Campbell and Sturmer agree that if you notice your child's behavior has changed and he or she has suddenly become withdrawn or appears to be very distressed in certain situations, it may be worth considering whether there is something else going on and possibly seeking support. But when it comes to general childhood shyness, are there things parents and guardians can do to gently encourage youngsters?

“Depending on your child's age, you might think about things like organizing playdates or small social gatherings, problem-solving with your child if shyness is getting in the way of something they want to do, or setting smaller, more achievable goals to increase boost their confidence and help them achieve bigger goals,” suggests Campbell.

“Exploring what’s behind shyness can also be helpful. For example, does shyness hide deeper feelings of anger, frustration, fear, or something else entirely? Exploring this gently and sensitively with your child can be very helpful, as you can begin to work on feelings rather than just outward behavior.”

Sturmer adds: “Don’t minimize or dismiss their feelings. Show them empathy and validate how they are feeling. Ask them what they need. If you know that your child finds a certain situation difficult, ask him how you can help him deal with the situation. Maybe they need to arrive sooner or later. They may need to visit in advance to familiarize themselves with the setting. Maybe they need a chance to explore a one-on-one friendship before joining a group. There is no single answer and your child may have the answer you need.”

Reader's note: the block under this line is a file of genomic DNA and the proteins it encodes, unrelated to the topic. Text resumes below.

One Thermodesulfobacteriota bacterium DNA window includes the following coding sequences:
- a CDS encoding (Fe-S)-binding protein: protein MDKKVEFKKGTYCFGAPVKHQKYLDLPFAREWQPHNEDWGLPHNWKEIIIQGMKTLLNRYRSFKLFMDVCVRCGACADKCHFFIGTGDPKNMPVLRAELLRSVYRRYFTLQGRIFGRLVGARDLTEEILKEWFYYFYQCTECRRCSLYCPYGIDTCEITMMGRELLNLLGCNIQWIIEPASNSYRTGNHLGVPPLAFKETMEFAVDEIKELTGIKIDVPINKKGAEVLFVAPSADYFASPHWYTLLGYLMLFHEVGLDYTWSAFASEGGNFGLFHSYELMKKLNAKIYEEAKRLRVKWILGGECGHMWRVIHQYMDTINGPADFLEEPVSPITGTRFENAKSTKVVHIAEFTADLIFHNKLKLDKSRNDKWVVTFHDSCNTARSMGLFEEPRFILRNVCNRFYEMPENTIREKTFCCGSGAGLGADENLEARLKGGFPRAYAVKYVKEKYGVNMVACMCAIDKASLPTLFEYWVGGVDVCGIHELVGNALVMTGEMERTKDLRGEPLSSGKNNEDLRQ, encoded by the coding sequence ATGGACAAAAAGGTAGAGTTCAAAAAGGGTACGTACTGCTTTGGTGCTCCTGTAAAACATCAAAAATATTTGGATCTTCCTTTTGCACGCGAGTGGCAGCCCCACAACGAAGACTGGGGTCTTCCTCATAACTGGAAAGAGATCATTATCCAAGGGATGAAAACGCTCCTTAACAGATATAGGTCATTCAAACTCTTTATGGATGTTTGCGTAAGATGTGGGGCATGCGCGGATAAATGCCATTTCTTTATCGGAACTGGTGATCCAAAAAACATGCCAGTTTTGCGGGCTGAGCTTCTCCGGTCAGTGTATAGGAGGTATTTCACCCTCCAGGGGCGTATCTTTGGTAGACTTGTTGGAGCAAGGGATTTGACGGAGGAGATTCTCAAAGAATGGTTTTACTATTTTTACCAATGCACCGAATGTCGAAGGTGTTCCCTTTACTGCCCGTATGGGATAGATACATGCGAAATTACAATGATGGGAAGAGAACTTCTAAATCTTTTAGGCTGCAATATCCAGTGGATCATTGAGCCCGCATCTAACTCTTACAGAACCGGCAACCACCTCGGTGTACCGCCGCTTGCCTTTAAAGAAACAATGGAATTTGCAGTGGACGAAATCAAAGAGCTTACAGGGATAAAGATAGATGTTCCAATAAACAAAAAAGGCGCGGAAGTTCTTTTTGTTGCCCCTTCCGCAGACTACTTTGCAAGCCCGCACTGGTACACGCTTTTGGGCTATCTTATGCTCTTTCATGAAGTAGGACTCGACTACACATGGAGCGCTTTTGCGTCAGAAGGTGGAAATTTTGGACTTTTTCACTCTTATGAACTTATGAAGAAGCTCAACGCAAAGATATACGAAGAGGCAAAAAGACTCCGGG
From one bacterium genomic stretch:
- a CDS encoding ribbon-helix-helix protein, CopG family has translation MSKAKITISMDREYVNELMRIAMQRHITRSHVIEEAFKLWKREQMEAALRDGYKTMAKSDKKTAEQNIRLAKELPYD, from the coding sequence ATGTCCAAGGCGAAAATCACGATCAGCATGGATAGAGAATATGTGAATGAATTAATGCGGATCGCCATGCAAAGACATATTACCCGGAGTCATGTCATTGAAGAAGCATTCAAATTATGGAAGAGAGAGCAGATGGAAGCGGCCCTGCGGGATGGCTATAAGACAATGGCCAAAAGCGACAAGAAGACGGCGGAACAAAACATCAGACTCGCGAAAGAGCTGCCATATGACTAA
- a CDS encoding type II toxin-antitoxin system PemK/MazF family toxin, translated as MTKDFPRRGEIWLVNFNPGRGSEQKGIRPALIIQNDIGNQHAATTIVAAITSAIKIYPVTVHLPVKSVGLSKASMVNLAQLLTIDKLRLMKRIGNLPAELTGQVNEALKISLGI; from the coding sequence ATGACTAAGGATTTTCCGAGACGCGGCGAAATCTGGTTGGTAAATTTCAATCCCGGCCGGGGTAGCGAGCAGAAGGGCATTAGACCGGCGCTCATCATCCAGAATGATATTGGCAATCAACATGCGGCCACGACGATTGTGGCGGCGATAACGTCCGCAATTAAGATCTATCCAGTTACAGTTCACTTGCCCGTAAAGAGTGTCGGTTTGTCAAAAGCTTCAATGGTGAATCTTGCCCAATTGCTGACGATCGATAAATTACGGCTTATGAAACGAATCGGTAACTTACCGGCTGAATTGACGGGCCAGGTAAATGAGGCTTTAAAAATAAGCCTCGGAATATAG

Role modeling can also be included. As Stumer explains: “You may or may not be shy, but there may be situations that make you feel shy, uncomfortable, or out of place. Show your child that you are also willing to take risks with yourself. Explain how a situation makes you feel and the steps you take to help yourself cope.”

You can even create some fun games. “Sometimes shyness comes because we don't know what to say or do when we meet new people,” adds Sturmer. “Design your own icebreaker that you can play when entering a set. What silly questions can you ask? How many people are wearing red clothes? This can help distract us and give us a sense of purpose.”